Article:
Montel's dispensary is probably going to actually dispense oregano at inflated prices. He's pretty revolting.
posted by Mayor Curley at 11:35 AM on June 17, 2011 [10 favorites]


Well, to be fair, the talk show host peddling sleazy wares circuit offers a pretty crowded field. Montel's downright respectable compared to a lot of his contemporaries.
posted by saulgoodman at 11:45 AM on June 17, 2011


Montel Williams has also endorsed...

Meat is the new bread!
posted by Trurl at 11:45 AM on June 17, 2011


There's no question that things have changed. I've been working for legalization since around 1992, and if you'd told me back then that California would be voting on full legalization in 2010 -- much less that the bill would come within four points of passing -- I'd have laughed in your face. Opposing the drug war was nowhere close to a mainstream political option twenty years ago. It was not even part of the discussion. It's on the table now, and likely to remain that way: I won't be surprised if marijuana is legal in at least one state by 2020. Even if not, this map will look a lot more green...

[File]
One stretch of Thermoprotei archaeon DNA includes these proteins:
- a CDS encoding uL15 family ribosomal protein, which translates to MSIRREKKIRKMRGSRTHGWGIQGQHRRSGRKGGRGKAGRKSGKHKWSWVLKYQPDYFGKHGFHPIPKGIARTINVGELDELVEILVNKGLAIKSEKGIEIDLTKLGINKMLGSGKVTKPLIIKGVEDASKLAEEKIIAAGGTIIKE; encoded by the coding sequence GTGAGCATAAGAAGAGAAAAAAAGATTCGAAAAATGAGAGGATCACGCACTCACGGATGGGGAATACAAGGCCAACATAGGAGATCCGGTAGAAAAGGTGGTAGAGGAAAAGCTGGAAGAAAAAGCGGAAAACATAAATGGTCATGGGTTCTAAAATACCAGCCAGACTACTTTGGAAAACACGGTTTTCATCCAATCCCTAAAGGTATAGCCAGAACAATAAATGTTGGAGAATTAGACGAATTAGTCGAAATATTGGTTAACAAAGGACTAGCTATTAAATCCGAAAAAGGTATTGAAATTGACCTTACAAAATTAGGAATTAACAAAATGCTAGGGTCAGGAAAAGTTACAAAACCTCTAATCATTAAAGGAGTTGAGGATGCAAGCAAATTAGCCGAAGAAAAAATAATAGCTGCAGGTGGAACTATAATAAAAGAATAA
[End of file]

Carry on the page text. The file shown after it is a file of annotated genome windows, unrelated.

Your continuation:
I think MPP can in large part be thanked for this, along with the rise of the internet... and, of course, a whole lot of brave smokers and growers who've come out of the closet since the 90s. The more we refuse to treat marijuana as a shameful issue, the more public opinion will follow.
posted by vorfeed at 11:50 AM on June 17, 2011 [6 favorites]


Following this, the effort to eliminate drugs from our country should not be more damaging to the country than the use of the drugs themselves.